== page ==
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ARS Home » Northeast Area » Boston, Massachusetts » Jean Mayer Human Nutrition Research Center On Aging » Research » Publications at this Location » Publication #236878

Title: Measurement of menadione in urine by HPLC

item Choi, Sang-Woon
item Booth, Sarah

Submitted to: Journal of Federation of American Societies for Experimental Biology
Publication Type: Abstract Only
Publication Acceptance Date: 11/5/2008
Publication Date: 4/28/2009
Citation: Al Rajabi, A., Choi, S., Peterson, J., Booth, S.L. 2009. Measurement of menadione in urine by HPLC. Journal of Federation of American Societies for Experimental Biology. Abstract No. 566.4.

Interpretive Summary:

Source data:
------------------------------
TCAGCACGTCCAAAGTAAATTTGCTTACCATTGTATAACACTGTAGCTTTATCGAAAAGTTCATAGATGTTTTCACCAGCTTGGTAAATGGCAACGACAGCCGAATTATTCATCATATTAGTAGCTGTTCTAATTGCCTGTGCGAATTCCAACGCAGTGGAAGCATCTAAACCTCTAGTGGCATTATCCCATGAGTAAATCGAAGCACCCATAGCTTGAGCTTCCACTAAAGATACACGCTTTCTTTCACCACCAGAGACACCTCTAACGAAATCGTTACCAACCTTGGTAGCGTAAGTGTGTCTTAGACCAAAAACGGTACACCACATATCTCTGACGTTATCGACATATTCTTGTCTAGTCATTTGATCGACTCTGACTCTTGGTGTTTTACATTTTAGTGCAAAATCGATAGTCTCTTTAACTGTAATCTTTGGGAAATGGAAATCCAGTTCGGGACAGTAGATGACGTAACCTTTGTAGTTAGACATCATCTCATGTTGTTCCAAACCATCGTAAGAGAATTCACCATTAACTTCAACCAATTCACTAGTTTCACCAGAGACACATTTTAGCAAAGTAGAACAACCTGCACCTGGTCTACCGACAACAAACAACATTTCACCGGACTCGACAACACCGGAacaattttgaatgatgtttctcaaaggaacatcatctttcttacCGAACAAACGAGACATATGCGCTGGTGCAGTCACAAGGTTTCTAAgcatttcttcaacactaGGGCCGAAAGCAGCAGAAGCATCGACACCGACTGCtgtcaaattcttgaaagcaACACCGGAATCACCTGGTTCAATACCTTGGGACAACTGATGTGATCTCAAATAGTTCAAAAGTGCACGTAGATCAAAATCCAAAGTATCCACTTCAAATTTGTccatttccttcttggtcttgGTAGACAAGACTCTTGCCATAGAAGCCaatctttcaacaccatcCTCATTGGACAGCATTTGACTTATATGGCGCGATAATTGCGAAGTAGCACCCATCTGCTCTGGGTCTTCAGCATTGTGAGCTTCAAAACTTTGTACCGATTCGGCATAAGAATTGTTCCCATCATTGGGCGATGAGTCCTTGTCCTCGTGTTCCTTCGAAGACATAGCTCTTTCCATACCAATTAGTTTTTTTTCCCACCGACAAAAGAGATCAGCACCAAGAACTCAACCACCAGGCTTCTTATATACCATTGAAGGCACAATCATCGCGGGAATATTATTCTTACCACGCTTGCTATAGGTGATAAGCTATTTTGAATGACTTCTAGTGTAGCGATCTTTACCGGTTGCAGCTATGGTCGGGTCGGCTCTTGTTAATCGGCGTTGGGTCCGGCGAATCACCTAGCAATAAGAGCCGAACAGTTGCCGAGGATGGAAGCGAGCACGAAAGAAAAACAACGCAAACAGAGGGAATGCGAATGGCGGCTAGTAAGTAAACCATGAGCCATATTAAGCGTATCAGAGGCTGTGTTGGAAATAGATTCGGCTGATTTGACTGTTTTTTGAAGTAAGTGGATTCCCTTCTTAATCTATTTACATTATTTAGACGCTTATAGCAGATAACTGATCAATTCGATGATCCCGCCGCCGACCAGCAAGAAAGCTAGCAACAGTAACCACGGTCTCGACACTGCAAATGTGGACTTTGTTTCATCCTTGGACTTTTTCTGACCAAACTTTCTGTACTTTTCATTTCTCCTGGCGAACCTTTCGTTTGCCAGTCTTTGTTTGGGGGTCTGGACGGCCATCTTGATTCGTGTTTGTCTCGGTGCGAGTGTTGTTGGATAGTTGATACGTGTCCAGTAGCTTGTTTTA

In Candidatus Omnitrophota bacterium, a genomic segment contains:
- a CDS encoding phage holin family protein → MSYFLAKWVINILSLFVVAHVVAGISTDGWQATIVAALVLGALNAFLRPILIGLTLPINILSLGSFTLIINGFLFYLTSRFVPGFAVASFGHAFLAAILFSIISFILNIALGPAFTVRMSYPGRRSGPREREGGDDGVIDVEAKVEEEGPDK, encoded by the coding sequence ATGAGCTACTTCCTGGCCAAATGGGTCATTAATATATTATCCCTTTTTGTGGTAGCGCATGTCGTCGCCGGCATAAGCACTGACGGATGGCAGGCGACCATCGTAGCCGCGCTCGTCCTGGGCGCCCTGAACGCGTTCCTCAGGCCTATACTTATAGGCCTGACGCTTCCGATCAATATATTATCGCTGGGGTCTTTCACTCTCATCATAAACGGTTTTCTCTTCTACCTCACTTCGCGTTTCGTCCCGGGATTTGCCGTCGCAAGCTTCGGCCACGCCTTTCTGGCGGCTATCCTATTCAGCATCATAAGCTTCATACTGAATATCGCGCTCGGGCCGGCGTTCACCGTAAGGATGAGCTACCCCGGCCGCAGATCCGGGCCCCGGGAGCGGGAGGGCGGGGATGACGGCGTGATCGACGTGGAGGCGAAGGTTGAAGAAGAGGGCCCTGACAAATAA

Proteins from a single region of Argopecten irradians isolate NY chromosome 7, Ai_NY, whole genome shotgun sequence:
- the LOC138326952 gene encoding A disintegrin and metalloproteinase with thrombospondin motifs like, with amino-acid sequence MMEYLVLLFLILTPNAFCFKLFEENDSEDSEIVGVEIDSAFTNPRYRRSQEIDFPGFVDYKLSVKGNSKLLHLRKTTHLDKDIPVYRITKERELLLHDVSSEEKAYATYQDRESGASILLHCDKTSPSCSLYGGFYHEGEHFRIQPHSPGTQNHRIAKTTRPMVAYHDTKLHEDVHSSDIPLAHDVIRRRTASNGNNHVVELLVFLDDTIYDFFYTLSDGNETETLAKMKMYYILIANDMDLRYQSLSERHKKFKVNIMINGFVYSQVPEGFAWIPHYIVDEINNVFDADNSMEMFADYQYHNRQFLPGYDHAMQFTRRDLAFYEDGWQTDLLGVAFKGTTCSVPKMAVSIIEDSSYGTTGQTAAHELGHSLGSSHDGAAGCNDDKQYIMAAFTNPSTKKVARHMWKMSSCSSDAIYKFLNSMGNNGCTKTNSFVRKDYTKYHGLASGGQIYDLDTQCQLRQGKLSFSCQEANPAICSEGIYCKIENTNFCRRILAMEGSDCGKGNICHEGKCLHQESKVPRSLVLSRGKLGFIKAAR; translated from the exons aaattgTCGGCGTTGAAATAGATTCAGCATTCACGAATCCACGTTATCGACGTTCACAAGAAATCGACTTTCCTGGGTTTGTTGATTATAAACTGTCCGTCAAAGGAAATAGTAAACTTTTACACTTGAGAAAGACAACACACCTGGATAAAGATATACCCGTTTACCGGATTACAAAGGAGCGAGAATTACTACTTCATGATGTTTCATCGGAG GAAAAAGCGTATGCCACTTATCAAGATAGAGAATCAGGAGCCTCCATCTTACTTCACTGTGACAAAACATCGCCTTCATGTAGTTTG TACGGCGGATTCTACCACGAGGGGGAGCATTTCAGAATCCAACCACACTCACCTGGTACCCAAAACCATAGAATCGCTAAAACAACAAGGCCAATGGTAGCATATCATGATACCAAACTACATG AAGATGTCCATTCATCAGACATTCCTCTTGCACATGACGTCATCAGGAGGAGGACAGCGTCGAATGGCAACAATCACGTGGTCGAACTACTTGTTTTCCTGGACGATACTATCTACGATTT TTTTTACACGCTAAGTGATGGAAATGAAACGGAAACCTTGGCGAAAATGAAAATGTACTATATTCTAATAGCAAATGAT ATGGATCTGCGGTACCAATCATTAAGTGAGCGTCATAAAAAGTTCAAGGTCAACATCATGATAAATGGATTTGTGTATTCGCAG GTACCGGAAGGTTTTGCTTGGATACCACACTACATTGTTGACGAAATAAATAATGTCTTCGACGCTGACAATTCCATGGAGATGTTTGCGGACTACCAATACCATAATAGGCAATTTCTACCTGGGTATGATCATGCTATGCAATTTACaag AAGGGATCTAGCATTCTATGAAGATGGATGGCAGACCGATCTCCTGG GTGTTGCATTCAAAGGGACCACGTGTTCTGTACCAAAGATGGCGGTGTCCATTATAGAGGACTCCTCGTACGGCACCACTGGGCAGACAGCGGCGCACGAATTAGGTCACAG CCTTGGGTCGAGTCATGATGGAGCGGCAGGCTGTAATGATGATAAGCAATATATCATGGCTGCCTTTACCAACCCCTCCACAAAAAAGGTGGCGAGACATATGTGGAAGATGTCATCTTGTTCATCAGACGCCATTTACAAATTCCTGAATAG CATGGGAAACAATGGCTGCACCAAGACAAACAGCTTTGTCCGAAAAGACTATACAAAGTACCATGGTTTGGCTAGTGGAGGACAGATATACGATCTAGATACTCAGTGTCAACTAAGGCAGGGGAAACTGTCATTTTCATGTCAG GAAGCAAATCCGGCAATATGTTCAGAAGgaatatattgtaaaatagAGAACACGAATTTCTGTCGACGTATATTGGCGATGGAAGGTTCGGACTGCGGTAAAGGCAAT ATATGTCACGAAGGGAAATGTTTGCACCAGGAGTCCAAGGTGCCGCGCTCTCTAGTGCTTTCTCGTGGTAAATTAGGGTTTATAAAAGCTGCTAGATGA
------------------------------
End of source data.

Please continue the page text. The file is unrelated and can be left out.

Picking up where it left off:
Technical Abstract: Mammals convert phylloquinone to MK-4, with menadione as a possible intermediate. We developed and validated a method measuring urinary menadione. A high performance liquid chromatography (HPLC) method with a C30 column, fluorescence detection and post-column zinc reduction was developed. The mobile phase was composed of 95 % methanol and 5 % DI H2O. Aqueous solution (2 M zinc chloride, 1 M acetic acid, and 1 M sodium acetate) was added to both methanol and H2O. MK-2 was used as an internal standard. The standard calibration curve was linear with a correlation coefficient (R^2) of 0.99 for both menadione and MK-2. Sample preparation involved hydrolysis of menadiol conjugates and oxidizing the released menadiol to menadione. Menadione was then extracted using iso-octane. Drying extraction solvent prior to HPLC injection resulted in high menadione losses. This was resolved by avoiding complete evaporation. We were able to detect < 0.05 pmole menadione/ injection. Menadione was detected in archived urine samples from subjects receiving 500 ug/d phylloquinone. The assay was validated by "spiking recovery" and by removing the zinc column and observing the disappearance of the menadione peak. This HPLC method presents a sensitive and reproducible way to detect menadione in urine, and can be used to elucidate the role played by menadione in MK-4 formation. Research support: USDA ARS Cooperative Agreement 58-1950-7-707.